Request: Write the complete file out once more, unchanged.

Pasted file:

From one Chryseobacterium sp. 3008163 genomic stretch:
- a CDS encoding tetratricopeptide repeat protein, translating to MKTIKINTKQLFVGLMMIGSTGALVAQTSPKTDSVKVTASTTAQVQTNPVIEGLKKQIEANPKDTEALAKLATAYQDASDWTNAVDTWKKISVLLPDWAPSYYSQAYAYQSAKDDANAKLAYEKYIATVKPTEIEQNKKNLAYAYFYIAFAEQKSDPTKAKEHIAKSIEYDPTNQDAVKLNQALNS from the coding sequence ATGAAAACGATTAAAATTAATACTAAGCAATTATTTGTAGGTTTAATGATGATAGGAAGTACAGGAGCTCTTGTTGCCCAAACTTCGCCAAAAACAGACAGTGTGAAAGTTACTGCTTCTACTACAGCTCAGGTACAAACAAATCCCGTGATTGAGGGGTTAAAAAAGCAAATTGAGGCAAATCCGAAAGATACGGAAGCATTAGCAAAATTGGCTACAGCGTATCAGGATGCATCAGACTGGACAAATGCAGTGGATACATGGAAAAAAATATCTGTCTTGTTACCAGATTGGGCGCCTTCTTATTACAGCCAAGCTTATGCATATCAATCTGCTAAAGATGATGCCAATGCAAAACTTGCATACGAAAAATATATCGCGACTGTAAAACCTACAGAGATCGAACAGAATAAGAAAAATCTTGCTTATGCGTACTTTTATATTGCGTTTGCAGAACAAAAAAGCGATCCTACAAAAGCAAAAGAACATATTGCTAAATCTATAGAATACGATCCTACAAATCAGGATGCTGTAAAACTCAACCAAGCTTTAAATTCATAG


From one Chryseobacterium sp. 3008163 genomic stretch:
- a CDS encoding tetratricopeptide repeat protein, translating to MKTIKINTKQLFVGLMMIGSTGALVAQTSPKTDSVKVTASTTAQVQTNPVIEGLKKQIEANPKDTEALAKLATAYQDASDWTNAVDTWKKISVLLPDWAPSYYSQAYAYQSAKDDANAKLAYEKYIATVKPTEIEQNKKNLAYAYFYIAFAEQKSDPTKAKEHIAKSIEYDPTNQDAVKLNQALNS from the coding sequence ATGAAAACGATTAAAATTAATACTAAGCAATTATTTGTAGGTTTAATGATGATAGGAAGTACAGGAGCTCTTGTTGCCCAAACTTCGCCAAAAACAGACAGTGTGAAAGTTACTGCTTCTACTACAGCTCAGGTACAAACAAATCCCGTGATTGAGGGGTTAAAAAAGCAAATTGAGGCAAATCCGAAAGATACGGAAGCATTAGCAAAATTGGCTACAGCGTATCAGGATGCATCAGACTGGACAAATGCAGTGGATACATGGAAAAAAATATCTGTCTTGTTACCAGATTGGGCGCCTTCTTATTACAGCCAAGCTTATGCATATCAATCTGCTAAAGATGATGCCAATGCAAAACTTGCATACGAAAAATATATCGCGACTGTAAAACCTACAGAGATCGAACAGAATAAGAAAAATCTTGCTTATGCGTACTTTTATATTGCGTTTGCAGAACAAAAAAGCGATCCTACAAAAGCAAAAGAACATATTGCTAAATCTATAGAATACGATCCTACAAATCAGGATGCTGTAAAACTCAACCAAGCTTTAAATTCATAG